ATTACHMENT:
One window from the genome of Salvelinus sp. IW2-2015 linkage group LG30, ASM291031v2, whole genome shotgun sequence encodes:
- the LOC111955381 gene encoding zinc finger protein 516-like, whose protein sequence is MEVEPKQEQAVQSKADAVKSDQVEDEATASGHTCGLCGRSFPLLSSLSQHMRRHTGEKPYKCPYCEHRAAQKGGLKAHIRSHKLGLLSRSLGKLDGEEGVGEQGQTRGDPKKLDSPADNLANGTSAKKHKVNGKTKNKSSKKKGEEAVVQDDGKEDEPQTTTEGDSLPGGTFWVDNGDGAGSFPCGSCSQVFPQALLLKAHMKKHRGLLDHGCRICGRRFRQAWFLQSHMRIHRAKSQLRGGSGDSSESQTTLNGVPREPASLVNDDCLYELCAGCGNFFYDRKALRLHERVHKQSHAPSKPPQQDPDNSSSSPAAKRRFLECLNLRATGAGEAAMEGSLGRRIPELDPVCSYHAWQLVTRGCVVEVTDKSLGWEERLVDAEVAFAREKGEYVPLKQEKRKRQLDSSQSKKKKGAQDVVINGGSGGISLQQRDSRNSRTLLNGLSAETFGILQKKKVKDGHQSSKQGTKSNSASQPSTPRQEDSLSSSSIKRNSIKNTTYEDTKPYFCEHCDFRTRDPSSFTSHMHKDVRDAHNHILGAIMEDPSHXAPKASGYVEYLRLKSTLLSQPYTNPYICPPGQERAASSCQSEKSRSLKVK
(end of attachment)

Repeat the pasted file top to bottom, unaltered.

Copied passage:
One window from the genome of Salvelinus sp. IW2-2015 linkage group LG30, ASM291031v2, whole genome shotgun sequence encodes:
- the LOC111955381 gene encoding zinc finger protein 516-like, whose protein sequence is MEVEPKQEQAVQSKADAVKSDQVEDEATASGHTCGLCGRSFPLLSSLSQHMRRHTGEKPYKCPYCEHRAAQKGGLKAHIRSHKLGLLSRSLGKLDGEEGVGEQGQTRGDPKKLDSPADNLANGTSAKKHKVNGKTKNKSSKKKGEEAVVQDDGKEDEPQTTTEGDSLPGGTFWVDNGDGAGSFPCGSCSQVFPQALLLKAHMKKHRGLLDHGCRICGRRFRQAWFLQSHMRIHRAKSQLRGGSGDSSESQTTLNGVPREPASLVNDDCLYELCAGCGNFFYDRKALRLHERVHKQSHAPSKPPQQDPDNSSSSPAAKRRFLECLNLRATGAGEAAMEGSLGRRIPELDPVCSYHAWQLVTRGCVVEVTDKSLGWEERLVDAEVAFAREKGEYVPLKQEKRKRQLDSSQSKKKKGAQDVVINGGSGGISLQQRDSRNSRTLLNGLSAETFGILQKKKVKDGHQSSKQGTKSNSASQPSTPRQEDSLSSSSIKRNSIKNTTYEDTKPYFCEHCDFRTRDPSSFTSHMHKDVRDAHNHILGAIMEDPSHXAPKASGYVEYLRLKSTLLSQPYTNPYICPPGQERAASSCQSEKSRSLKVK